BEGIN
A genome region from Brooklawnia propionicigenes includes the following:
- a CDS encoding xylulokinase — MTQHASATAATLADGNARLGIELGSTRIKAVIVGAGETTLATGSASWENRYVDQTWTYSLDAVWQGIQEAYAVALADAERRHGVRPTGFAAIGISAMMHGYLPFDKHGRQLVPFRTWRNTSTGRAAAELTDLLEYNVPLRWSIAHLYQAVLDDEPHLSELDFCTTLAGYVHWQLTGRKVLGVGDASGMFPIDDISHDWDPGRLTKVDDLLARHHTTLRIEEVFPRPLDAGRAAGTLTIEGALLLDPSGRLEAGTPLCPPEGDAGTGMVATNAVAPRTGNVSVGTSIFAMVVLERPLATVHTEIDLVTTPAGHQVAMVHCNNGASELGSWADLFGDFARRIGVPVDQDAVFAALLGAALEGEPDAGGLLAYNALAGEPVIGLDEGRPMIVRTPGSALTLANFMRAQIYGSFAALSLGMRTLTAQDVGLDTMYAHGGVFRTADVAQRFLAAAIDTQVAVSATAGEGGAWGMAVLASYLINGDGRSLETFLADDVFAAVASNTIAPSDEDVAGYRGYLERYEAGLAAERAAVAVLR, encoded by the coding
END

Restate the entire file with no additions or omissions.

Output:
A genome region from Brooklawnia propionicigenes includes the following:
- a CDS encoding xylulokinase — MTQHASATAATLADGNARLGIELGSTRIKAVIVGAGETTLATGSASWENRYVDQTWTYSLDAVWQGIQEAYAVALADAERRHGVRPTGFAAIGISAMMHGYLPFDKHGRQLVPFRTWRNTSTGRAAAELTDLLEYNVPLRWSIAHLYQAVLDDEPHLSELDFCTTLAGYVHWQLTGRKVLGVGDASGMFPIDDISHDWDPGRLTKVDDLLARHHTTLRIEEVFPRPLDAGRAAGTLTIEGALLLDPSGRLEAGTPLCPPEGDAGTGMVATNAVAPRTGNVSVGTSIFAMVVLERPLATVHTEIDLVTTPAGHQVAMVHCNNGASELGSWADLFGDFARRIGVPVDQDAVFAALLGAALEGEPDAGGLLAYNALAGEPVIGLDEGRPMIVRTPGSALTLANFMRAQIYGSFAALSLGMRTLTAQDVGLDTMYAHGGVFRTADVAQRFLAAAIDTQVAVSATAGEGGAWGMAVLASYLINGDGRSLETFLADDVFAAVASNTIAPSDEDVAGYRGYLERYEAGLAAERAAVAVLR, encoded by the coding